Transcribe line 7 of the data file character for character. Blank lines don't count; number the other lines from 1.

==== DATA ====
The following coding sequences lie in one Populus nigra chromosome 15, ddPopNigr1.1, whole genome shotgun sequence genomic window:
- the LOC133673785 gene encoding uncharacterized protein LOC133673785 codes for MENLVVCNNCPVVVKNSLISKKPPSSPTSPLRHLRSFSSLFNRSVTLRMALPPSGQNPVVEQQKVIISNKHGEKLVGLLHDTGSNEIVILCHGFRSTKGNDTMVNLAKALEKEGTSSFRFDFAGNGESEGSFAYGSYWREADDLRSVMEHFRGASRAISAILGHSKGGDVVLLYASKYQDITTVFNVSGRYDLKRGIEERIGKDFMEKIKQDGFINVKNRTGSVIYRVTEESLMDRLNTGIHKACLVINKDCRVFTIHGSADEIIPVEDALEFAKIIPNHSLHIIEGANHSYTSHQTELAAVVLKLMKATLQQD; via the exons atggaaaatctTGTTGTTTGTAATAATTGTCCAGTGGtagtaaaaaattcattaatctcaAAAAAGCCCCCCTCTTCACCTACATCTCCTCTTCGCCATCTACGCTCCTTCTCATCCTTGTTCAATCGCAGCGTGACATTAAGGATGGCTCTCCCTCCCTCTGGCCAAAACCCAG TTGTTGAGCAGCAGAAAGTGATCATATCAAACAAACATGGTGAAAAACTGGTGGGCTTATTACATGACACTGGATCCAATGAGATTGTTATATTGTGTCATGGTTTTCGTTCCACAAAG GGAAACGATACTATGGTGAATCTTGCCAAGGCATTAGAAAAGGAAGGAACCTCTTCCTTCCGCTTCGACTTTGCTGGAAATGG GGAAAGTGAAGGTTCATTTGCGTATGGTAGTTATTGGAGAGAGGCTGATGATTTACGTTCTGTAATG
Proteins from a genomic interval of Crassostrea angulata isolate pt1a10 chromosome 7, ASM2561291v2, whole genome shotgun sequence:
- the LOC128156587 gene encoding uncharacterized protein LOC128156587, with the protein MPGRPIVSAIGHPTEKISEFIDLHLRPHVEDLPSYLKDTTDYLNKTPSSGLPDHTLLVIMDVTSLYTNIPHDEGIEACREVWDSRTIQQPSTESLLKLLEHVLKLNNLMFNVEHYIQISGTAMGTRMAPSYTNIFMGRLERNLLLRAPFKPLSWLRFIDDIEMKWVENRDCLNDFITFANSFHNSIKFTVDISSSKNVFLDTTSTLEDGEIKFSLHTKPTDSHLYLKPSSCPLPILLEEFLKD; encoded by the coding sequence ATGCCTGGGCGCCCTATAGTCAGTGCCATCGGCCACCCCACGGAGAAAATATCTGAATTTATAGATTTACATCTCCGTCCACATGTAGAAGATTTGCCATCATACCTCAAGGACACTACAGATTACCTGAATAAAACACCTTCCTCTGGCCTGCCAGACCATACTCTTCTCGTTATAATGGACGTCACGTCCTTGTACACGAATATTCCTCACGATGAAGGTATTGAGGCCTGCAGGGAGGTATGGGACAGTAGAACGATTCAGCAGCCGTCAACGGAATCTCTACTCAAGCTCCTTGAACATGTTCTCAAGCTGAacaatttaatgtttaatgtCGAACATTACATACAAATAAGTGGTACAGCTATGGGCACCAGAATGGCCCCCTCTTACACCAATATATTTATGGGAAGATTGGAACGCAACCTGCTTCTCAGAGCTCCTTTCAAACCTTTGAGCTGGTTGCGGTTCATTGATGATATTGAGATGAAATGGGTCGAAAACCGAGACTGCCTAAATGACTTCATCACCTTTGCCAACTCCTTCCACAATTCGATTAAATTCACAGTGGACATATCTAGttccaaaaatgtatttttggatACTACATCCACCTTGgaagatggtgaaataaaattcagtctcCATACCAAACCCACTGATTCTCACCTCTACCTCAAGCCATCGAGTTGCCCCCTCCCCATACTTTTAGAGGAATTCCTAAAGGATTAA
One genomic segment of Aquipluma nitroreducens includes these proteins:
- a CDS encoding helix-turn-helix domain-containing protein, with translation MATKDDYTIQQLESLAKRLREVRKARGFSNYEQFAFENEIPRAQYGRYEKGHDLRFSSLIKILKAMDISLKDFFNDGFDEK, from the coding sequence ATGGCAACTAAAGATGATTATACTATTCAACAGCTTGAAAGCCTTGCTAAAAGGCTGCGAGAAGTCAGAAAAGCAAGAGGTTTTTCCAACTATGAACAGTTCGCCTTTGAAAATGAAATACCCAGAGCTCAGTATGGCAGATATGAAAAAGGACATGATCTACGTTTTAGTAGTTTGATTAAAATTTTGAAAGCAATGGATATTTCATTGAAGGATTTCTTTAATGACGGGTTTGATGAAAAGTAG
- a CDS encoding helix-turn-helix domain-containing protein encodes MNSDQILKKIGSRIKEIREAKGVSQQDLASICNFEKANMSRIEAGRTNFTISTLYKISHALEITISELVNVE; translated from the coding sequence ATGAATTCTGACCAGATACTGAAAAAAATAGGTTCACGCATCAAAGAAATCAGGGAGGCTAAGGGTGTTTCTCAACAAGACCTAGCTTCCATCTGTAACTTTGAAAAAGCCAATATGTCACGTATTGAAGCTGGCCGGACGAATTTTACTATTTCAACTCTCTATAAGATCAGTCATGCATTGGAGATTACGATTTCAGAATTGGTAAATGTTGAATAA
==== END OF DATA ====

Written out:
- a CDS encoding helix-turn-helix domain-containing protein encodes MNSDQILKKIGSRIKEIREAKGVSQQDLASICNFEKANMSRIEAGRTNFTISTLYKISHALEITISELVNVE; translated from the coding sequence ATGAATTCTGACCAGATACTGAAAAAAATAGGTTCACGCATCAAAGAAATCAGGGAGGCTAAGGGTGTTTCTCAACAAGACCTAGCTTCCATCTGTAACTTTGAAAAAGCCAATATGTCACGTATTGAAGCTGGCCGGACGAATTTTACTATTTCAACTCTCTATAAGATCAGTCATGCATTGGAGATTACGATTTCAGAATTGGTAAATGTTGAATAA